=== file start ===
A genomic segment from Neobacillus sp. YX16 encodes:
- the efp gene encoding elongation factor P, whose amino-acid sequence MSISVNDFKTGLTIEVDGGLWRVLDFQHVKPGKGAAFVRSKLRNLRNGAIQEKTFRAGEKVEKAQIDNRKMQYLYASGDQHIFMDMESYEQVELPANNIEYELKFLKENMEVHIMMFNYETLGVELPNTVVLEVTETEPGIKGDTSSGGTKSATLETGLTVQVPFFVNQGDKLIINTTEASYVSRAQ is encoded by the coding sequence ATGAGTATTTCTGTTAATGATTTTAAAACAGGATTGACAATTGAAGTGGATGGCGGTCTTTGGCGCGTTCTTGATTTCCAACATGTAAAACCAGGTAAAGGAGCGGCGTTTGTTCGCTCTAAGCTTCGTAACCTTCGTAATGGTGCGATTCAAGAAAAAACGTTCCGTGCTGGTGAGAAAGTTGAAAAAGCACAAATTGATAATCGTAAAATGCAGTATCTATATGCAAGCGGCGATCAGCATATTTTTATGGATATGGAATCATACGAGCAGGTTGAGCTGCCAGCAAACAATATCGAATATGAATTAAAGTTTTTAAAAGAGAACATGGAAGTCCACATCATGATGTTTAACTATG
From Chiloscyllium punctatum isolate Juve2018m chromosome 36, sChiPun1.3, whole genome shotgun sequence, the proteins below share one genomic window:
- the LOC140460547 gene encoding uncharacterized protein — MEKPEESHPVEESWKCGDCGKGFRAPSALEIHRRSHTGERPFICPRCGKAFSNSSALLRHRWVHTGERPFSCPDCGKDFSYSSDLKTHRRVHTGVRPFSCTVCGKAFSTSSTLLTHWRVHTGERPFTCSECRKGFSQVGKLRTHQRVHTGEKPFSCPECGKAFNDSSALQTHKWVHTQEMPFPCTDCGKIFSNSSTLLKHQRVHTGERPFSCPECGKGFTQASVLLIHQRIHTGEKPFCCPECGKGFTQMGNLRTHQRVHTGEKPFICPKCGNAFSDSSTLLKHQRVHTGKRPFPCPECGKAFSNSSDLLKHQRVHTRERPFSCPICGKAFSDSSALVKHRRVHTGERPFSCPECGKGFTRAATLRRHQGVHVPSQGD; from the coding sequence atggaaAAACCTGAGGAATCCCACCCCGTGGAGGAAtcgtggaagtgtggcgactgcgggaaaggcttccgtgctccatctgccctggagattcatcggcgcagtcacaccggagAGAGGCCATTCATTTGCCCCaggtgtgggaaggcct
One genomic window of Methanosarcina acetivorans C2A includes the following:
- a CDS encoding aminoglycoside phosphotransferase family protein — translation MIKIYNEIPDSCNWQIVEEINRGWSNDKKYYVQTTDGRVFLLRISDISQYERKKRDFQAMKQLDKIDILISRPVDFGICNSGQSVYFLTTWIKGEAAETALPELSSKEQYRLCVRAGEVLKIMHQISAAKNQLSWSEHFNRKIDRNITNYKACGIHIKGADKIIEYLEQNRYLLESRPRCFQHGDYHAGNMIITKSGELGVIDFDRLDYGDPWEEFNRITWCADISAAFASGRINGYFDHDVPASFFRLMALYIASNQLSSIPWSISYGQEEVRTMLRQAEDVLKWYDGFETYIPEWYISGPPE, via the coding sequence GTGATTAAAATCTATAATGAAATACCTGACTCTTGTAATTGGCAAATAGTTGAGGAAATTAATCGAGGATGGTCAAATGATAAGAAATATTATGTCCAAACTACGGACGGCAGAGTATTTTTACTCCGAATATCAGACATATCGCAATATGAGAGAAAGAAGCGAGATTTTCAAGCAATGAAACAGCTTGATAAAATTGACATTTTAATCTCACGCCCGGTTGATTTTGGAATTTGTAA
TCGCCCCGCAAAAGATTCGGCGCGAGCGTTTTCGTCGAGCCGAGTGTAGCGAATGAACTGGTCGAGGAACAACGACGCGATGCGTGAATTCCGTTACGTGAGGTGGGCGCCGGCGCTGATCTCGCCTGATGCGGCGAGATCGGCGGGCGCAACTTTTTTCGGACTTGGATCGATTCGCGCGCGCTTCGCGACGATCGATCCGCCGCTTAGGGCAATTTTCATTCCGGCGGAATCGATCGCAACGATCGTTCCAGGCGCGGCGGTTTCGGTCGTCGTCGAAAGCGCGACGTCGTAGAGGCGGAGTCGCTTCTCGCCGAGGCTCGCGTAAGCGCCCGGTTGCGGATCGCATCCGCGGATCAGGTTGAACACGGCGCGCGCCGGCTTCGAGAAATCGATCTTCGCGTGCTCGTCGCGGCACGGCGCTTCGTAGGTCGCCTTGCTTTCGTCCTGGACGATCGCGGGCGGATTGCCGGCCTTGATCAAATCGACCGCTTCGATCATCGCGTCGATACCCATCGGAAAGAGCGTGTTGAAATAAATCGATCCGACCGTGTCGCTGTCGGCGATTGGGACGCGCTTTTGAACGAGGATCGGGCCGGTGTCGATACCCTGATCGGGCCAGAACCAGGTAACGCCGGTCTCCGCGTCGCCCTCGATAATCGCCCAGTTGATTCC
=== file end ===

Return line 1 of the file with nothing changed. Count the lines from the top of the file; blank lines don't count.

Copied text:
A genomic segment from Neobacillus sp. YX16 encodes: